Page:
Under Section 1557 of the Affordable Care Act (ACA), individuals may not be denied, cancelled, limited, or refused health coverage on the basis of race, color, national origin, sex, age, or disability. On June 19, 2020, the Department of Health and Human Services’ (HHS’) Office for Civil Rights (OCR) published a final rule (the 2020 Rule) on nondiscrimination in health programs and activities under Section 1557. This 2020 Rule replaces the original final rule from 2016, repealing or revising many key provisions.
The 2020 Rule applies to the part(s) of health programs or activities that receive federal financial assistance, and any program or activity under Title I of the ACA (i.e., Exchanges) or entities established under that Title. Under the new rule, Section 1557 generally does not apply to self-funded group health plans under ERISA or short-term limited duration plans because the entities offering the plans are typically not principally engaged in the business of providing health care, nor do they receive federal financial assistance.
On Aug. 18, 2020, the U.S. District Court for the Eastern District of New York (EDNY) stayed the Section 1557 final 2020 rule’s repeal of the 2016 definition of discrimination on the basis of sex, posted by the Office for Civil Rights in the Department of Health and Human Services on June 19. The final 2020 rule removes protections for gender identity, sexual orientation and pregnancy status that were previously included in the 2016 rule. The 2020 rule was to become effective Aug 18, 2020, but the District Court decision ensures that the 2016 definitions of “on the basis of sex,” “gender identity,” and “sex stereotyping” will remain in effect pending further court or administrative action. However, these same 2016 definitions were the subject of a separate legal challenge, in which a stay was previously granted, preventing those definitions from taking effect. The EDNY did not address specifically whether the injunction would be national. And, because there are active cases pending in several other U.S. District Courts, further developments are expected.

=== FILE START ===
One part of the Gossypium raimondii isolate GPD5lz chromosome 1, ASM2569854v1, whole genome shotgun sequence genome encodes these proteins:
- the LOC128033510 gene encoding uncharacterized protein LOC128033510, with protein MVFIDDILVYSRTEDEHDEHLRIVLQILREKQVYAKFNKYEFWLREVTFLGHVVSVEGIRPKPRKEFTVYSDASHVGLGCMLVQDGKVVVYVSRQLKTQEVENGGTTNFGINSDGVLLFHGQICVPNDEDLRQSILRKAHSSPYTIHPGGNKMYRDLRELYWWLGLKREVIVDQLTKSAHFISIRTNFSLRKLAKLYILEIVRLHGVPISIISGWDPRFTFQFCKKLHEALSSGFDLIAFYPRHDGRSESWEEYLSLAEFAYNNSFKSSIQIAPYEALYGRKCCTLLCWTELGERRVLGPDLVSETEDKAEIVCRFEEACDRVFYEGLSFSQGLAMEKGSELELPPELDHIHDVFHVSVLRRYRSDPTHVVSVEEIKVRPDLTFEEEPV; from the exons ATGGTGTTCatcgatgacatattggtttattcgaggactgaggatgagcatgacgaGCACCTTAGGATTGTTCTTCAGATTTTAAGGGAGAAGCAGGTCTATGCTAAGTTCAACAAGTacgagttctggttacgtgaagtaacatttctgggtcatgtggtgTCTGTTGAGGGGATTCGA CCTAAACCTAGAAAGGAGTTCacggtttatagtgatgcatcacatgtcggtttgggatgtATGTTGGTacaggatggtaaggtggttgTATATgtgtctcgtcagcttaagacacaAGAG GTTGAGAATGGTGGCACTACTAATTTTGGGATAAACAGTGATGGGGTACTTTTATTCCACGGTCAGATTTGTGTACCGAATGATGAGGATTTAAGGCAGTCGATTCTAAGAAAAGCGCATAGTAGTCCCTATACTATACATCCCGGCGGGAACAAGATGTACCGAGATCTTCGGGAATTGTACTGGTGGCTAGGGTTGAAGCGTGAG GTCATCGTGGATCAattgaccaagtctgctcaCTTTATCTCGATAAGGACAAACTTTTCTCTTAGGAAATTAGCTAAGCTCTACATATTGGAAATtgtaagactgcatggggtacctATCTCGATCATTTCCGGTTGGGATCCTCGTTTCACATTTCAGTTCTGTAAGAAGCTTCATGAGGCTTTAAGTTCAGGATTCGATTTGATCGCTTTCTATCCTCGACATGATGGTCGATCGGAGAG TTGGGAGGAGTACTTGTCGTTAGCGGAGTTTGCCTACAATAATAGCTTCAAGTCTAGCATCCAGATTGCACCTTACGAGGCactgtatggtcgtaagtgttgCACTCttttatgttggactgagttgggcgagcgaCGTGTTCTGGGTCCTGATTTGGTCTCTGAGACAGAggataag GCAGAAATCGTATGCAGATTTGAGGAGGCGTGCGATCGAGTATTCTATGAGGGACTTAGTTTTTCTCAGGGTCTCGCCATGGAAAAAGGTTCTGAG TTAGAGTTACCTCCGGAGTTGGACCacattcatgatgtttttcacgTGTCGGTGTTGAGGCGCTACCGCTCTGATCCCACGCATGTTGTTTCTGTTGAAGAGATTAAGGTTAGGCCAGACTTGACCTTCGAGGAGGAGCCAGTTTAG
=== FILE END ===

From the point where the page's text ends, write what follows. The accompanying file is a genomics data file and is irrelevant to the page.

The EDNY’s ruling focuses exclusively on the definition of “sex” and do not address other aspects of the rule, such as requirements related to physical and meaningful access for individuals with applicable disabilities and limited-English proficiency. Thus, the other requirements in the 2020 rule remain in effect as of Aug. 18, 2020.
Key requirements affecting health plans and services include:
- Ensure physical access and/or appropriate communication technology to assist people with applicable disabilities
- Ensure meaningful access for people with limited-English proficiency (LEP) based on a “four-factor analysis” test that includes an assessment of the proportion of LEP individuals in the population being served, and the frequency with which they come in contact with the entity’s health program activity or service.
- Accessible grievance procedures for individuals who believe they have been subjected to discrimination in their health care or health care coverage
Repealed provisions from the original final rule, which are no longer required effective Aug. 18, 2020 include:
- Inclusion of notices and taglines in at least fifteen languages with all “significant communications” to patients and customers